Colour the blues away with these adult colouring books!
Adult colouring books have made a foray in the Indian publishing market. Publishers say that they are calming for the mind, and experts believe they are therapeutic but artists believe they are capable of killing an adult’s creative impulse.
The words that you’re reading now are black and are on white paper, but the story that they narrate is about colours, and their re-entry in our lives. If you thought it was only children who feel ecstatic on seeing a pack of crayons or water colours, you’ll be surprised to know that some adults couldn’t hide their joy, when some publishers recently in India introduced adult colouring books.
Some might think what’s great about having a colouring book for adults, and how different is it from a colouring book for children? Udayan Mitra, associate publisher, Penguin Random House India says, “There isn’t a fundamental difference, but adult colouring books are typically built around a theme that might appeal to a general readership, and require more focused, meticulous work in colouring the illustrations, which are more intricate and detailed than children’s colouring books. Also, it has been a trend to have thematic adult colouring books as this enables customers to pick a colouring book on a subject that appeals to them. Some of the most popular themes have been gardens, seascapes, landscapes, cityscapes, mandalas, etc.”
While Penguin has come up with titles such as The Sita Colouring Book by Devdutt Pattanaik and Bagh-e-Bahar (A Mughal Garden); Hachette India has introduced Dream Cities: Colouring for Calm, and Secret Japan; Harper Collins India has brought Game of Thrones to India whereas Mills and Boons has compiled sketches of its various covers.
“Children are given colouring books to streamline their fine motor skills,” says Dr Sandeep Govil, senior consultant in psychiatry. For adults, he says colouring books act as a diagnostic tool and are therapeutic. He says, “Depression, anxiety and stress are all due to the chemical imbalance in brain. It is to set it right that one is often advised to exercise. Alternatively, one can practice colouring too. The positive effects of colour therapy are proven.”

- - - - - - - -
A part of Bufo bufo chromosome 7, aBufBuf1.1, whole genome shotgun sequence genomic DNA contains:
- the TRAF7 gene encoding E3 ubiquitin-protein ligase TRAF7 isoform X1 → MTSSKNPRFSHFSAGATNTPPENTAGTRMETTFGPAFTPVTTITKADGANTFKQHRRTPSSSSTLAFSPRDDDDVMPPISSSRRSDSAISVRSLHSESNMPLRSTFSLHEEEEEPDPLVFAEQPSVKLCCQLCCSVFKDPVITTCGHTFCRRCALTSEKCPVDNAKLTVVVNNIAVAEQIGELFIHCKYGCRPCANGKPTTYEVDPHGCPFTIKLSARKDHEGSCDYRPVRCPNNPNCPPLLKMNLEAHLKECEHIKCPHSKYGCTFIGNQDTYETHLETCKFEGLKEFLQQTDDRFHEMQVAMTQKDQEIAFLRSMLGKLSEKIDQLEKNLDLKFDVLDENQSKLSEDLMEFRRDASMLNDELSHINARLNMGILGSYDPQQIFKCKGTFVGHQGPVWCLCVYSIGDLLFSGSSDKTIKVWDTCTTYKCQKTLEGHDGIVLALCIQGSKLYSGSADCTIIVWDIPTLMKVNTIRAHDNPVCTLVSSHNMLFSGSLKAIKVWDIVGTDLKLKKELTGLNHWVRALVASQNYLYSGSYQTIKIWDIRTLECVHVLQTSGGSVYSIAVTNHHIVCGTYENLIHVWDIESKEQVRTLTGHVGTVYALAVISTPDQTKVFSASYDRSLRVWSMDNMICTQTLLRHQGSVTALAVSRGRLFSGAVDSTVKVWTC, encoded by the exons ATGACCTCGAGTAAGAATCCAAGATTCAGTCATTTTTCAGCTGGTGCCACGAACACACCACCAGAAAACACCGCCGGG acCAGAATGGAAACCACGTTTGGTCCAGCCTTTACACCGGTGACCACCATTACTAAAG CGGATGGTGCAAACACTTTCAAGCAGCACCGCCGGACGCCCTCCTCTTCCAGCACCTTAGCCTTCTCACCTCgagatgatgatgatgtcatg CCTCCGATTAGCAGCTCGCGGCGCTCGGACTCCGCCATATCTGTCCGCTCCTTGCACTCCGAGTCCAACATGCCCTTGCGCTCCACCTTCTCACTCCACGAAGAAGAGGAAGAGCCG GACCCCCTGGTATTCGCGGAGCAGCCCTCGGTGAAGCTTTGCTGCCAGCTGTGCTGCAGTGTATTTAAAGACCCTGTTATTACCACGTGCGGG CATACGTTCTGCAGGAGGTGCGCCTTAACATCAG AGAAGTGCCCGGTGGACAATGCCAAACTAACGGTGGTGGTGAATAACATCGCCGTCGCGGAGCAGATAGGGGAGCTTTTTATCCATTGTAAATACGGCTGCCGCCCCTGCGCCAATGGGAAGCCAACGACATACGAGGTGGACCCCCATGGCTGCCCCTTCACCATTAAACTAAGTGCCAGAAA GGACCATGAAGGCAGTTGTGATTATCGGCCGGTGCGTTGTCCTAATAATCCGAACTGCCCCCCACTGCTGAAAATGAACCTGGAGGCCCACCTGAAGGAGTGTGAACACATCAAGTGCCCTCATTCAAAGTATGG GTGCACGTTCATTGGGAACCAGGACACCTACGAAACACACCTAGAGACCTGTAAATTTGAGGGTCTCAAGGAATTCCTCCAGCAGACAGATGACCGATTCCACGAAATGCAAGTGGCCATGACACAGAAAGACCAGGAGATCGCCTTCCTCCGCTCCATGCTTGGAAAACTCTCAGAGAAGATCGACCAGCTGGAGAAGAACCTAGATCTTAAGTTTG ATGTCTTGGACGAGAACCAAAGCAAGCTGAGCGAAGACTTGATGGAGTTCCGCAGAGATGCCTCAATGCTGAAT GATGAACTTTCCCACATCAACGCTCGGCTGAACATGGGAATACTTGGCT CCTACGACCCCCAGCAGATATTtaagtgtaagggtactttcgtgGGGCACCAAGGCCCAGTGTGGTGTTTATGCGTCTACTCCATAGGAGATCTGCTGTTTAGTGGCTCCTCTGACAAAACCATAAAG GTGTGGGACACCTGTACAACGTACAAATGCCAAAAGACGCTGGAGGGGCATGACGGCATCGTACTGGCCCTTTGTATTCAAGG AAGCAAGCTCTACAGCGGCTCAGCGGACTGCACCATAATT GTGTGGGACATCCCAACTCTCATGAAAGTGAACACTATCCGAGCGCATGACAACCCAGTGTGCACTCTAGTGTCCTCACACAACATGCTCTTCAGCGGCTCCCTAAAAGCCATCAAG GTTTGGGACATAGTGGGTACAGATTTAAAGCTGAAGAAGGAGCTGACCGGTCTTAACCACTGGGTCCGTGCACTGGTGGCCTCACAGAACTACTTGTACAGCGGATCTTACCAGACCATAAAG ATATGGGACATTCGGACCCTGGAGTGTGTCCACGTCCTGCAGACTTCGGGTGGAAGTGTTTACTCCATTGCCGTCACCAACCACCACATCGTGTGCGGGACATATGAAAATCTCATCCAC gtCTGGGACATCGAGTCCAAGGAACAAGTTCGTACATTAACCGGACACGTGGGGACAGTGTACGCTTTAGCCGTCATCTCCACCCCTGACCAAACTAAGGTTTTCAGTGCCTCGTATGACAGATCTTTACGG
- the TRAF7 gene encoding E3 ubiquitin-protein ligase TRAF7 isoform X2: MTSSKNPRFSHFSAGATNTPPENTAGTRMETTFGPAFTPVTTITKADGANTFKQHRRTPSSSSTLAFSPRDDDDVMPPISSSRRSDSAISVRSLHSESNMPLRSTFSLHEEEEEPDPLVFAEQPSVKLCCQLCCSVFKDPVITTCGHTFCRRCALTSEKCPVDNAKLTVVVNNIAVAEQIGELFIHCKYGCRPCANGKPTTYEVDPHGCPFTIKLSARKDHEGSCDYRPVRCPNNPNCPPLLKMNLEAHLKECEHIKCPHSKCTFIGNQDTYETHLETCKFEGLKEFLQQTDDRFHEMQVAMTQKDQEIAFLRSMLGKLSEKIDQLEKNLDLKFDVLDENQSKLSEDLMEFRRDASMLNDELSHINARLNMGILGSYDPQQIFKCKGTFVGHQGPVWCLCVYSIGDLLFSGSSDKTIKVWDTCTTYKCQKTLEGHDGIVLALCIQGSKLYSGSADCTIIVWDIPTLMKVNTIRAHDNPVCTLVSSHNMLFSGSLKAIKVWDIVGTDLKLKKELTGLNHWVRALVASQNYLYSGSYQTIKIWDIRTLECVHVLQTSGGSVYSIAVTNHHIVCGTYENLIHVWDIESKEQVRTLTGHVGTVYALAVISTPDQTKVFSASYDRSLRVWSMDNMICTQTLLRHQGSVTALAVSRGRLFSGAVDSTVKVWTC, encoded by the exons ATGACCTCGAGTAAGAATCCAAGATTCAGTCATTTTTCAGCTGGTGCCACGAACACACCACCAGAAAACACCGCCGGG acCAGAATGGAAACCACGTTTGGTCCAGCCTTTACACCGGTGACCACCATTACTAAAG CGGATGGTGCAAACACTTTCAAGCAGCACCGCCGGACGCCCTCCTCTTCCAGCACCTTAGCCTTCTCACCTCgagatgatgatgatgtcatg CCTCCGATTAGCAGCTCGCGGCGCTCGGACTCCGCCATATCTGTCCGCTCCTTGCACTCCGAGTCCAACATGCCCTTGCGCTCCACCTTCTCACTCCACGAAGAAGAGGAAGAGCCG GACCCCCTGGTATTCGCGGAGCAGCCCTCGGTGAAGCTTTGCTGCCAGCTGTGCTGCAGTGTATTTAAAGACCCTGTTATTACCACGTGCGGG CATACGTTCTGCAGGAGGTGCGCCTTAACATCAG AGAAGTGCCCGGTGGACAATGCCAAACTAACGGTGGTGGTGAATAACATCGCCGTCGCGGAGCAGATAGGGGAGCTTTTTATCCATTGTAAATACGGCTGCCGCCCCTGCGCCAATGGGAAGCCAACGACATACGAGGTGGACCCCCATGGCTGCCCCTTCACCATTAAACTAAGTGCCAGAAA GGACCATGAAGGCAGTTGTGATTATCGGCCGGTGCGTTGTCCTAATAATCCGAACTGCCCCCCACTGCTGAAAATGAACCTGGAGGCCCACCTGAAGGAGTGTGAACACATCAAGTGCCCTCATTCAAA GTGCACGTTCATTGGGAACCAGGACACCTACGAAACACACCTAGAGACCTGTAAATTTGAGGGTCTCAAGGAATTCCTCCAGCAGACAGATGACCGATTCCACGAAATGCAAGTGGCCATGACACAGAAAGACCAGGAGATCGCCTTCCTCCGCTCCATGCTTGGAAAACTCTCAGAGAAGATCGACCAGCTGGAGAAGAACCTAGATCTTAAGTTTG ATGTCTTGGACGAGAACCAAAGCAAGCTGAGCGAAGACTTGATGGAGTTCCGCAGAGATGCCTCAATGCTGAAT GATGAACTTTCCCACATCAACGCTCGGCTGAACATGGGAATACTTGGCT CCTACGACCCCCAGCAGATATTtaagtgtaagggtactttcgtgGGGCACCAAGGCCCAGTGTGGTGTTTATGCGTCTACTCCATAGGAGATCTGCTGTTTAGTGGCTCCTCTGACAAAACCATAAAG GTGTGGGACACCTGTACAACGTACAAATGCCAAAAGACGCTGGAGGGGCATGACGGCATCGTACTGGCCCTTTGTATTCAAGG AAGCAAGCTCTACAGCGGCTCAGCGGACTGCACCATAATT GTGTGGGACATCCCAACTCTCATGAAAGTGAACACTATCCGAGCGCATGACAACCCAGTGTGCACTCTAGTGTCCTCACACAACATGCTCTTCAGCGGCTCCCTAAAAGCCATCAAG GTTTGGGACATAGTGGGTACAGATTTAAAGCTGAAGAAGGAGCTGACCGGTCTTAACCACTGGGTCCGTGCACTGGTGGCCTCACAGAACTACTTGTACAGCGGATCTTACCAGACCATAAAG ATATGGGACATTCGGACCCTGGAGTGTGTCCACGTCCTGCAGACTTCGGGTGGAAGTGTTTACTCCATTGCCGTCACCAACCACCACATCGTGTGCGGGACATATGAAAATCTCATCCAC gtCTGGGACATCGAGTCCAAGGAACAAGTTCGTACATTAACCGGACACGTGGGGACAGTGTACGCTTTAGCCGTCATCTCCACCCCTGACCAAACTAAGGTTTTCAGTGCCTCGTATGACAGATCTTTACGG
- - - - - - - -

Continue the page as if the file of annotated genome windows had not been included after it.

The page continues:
There are different books for different purposes. Take for instance the Giant Mandalas – a book of 21 poster-sized mandalas for meditation and relaxation. “Colouring books are great relaxing tools and also practice mindfulness owing to the nature of the books – the fine detailed drawings that need to be filled in carefully. The process is therapeutic and reader feedback is that it is meditative for them. Whatever be the subject of the colouring book – whether it is mandalas or foliage or floral patterns – the process of colouring and why people reach out for these books remains the same,” says Poulomi Chatterjee, Editor-in-Chief and Publisher of Hachette India.
Dr Govil explains that a particular colour or pattern stimulates a particular area of the brain. “While geometric patterns might have a different effect on you, colouring paisleys and petals will have a completely different outcome,” he adds.
However, artist-curator Alka Raghuvanshi feels these colouring books are nothing but “A complete killer of creative impulse.” She says that comic books for adults are still understandable because they evoke a different dimension of our imagination. “But a colouring book for adults is dishonest to the art of colouring. If one has to, do it freehand and after practice, eventually one will become better. We are surrounded by beautiful art, but we are just not focused on it. There is art even on the walls and floors of homes in small towns, but in cities, we don’t see it…”
Is this the reason why we need printed books to revive what we have forgotten?